پشت پرده ابرپروژه بزرگ جاه طلبانه در آسیا: تاریخچه و مفاهیم سد برق آبی Bakun در جزیره بورنئو
|کد مقاله||سال انتشار||مقاله انگلیسی||ترجمه فارسی||تعداد کلمات|
|10466||2011||18 صفحه PDF||سفارش دهید||14300 کلمه|
Publisher : Elsevier - Science Direct (الزویر - ساینس دایرکت)
Journal : Energy Policy, Volume 39, Issue 9, September 2011, Pages 4842–4859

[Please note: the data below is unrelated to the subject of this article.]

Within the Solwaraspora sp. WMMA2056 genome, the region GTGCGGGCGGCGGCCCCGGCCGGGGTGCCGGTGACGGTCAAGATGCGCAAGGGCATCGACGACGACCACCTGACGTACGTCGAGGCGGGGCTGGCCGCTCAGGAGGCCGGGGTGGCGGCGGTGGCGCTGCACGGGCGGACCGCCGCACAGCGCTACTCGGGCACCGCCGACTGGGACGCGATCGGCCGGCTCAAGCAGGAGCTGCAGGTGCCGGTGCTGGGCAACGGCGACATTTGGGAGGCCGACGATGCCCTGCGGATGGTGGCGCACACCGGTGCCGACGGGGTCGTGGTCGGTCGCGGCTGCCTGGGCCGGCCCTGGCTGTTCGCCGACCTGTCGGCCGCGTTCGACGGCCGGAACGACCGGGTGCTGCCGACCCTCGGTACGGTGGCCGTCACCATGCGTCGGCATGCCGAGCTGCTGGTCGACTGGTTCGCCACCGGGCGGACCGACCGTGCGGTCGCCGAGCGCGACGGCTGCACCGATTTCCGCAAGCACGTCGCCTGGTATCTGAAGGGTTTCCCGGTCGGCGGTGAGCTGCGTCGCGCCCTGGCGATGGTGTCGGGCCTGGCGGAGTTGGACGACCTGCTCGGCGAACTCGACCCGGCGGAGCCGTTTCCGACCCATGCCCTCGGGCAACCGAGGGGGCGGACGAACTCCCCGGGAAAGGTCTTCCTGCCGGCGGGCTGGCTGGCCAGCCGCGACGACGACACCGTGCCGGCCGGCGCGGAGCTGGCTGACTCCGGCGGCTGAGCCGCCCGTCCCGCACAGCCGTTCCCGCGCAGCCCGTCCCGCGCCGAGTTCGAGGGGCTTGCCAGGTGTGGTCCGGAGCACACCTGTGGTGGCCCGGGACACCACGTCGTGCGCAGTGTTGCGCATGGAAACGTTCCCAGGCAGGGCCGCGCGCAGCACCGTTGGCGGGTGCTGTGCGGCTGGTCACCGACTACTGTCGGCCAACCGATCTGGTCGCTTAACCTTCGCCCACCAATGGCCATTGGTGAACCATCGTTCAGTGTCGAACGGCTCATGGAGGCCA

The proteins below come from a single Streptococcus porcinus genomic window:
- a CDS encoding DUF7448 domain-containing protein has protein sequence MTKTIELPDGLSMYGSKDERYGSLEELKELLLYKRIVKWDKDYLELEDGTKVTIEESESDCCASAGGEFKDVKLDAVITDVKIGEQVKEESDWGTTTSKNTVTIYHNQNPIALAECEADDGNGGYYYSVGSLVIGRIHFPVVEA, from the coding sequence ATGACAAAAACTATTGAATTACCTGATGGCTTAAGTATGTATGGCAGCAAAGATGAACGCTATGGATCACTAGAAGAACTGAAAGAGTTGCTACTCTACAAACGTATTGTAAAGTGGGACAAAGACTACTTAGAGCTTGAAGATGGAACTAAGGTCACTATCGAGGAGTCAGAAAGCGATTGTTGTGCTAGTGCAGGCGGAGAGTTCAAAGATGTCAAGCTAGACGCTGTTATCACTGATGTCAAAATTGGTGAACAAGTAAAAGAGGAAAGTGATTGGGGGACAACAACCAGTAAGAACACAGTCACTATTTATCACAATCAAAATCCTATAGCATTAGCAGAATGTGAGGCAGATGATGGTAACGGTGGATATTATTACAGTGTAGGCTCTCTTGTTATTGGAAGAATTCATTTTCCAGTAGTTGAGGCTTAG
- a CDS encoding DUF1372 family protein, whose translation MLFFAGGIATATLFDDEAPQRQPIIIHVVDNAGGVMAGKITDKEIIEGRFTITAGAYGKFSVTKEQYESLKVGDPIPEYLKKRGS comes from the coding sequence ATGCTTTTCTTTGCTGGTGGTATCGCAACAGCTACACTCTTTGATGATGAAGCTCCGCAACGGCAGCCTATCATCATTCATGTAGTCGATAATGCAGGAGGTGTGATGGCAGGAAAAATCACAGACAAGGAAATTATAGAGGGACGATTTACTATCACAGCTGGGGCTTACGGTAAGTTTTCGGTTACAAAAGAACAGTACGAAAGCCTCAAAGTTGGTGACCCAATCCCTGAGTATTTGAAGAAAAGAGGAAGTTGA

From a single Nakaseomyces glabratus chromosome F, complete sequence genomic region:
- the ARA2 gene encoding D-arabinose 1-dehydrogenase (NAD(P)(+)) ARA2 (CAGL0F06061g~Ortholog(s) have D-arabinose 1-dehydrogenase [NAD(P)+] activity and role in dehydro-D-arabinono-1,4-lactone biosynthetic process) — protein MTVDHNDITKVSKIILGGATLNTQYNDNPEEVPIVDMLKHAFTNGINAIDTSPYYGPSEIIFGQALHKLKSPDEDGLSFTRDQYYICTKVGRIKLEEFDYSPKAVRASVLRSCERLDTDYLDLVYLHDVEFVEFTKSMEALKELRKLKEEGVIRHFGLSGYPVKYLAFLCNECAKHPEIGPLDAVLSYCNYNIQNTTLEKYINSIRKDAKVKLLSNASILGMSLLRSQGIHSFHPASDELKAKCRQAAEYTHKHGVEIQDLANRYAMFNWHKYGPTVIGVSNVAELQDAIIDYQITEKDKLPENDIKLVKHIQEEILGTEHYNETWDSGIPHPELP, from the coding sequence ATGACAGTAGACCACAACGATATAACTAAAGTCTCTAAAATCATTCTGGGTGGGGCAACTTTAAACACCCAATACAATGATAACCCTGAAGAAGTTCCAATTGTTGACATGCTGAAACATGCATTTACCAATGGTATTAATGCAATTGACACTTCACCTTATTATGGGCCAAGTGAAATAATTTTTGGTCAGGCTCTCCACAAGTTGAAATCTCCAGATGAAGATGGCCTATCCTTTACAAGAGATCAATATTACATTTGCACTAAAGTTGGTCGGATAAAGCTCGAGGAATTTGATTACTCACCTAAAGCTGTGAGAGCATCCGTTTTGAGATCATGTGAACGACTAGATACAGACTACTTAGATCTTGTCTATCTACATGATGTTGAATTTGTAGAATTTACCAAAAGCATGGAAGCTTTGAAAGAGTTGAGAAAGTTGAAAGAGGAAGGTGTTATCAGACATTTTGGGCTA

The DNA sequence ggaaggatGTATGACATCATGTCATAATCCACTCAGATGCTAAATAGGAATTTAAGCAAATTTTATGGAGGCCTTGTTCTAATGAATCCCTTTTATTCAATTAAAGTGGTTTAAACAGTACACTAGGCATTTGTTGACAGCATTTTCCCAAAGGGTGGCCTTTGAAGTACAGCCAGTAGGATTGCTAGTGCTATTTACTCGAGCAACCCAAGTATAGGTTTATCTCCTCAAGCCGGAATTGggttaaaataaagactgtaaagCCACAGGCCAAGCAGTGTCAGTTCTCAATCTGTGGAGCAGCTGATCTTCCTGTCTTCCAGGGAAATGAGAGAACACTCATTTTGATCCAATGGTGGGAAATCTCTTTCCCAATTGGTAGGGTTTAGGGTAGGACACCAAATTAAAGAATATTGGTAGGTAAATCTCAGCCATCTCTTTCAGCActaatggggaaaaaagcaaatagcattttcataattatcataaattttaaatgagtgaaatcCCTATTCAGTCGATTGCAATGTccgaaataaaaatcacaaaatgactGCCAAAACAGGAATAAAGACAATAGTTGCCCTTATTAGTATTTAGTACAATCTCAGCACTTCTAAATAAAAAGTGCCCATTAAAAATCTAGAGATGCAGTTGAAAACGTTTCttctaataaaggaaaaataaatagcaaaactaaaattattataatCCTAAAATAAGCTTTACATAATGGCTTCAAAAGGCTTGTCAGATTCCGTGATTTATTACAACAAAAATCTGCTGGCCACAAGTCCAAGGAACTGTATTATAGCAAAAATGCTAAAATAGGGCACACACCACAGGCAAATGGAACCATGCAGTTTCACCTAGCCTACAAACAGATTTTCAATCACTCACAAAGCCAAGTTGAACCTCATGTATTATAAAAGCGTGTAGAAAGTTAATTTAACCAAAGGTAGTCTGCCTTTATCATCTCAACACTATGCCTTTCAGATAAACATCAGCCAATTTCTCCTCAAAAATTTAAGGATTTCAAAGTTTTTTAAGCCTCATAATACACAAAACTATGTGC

Using a case-study, inductive, narrative approach, this article explores the history, drivers, benefits, and barriers to the Bakun Hydroelectric Project in East Malaysia. Situated on the island of Borneo, Bakun Dam is a 204 m high concrete face, rock filled dam on the Balui River in the Upper Rajang Basin in the rainforests of Sarawak. Bakun Dam and its affiliated infrastructure could be the single largest and most expensive energy project ever undertaken in Southeast Asia. Based on data collected through site visits, original field research in Sarawak, and more than 80 research interviews, the article begins by teasing out the complex history and drivers behind the Bakun project before identifying a set of potential social, political, and economic benefits the project could deliver. It then delves into six sets of barriers in the technical, economic, political, legal and regulatory, social, and environmental realms. We find that Bakun illustrates how centralized energy megaprojects, while ostensibly championed for reasons of economies of scale and the ability to bring about transformational change in the shortest period of time, often fail to address broader development goals such as fighting energy poverty and improving the livelihoods of the local communities they are supposed to serve.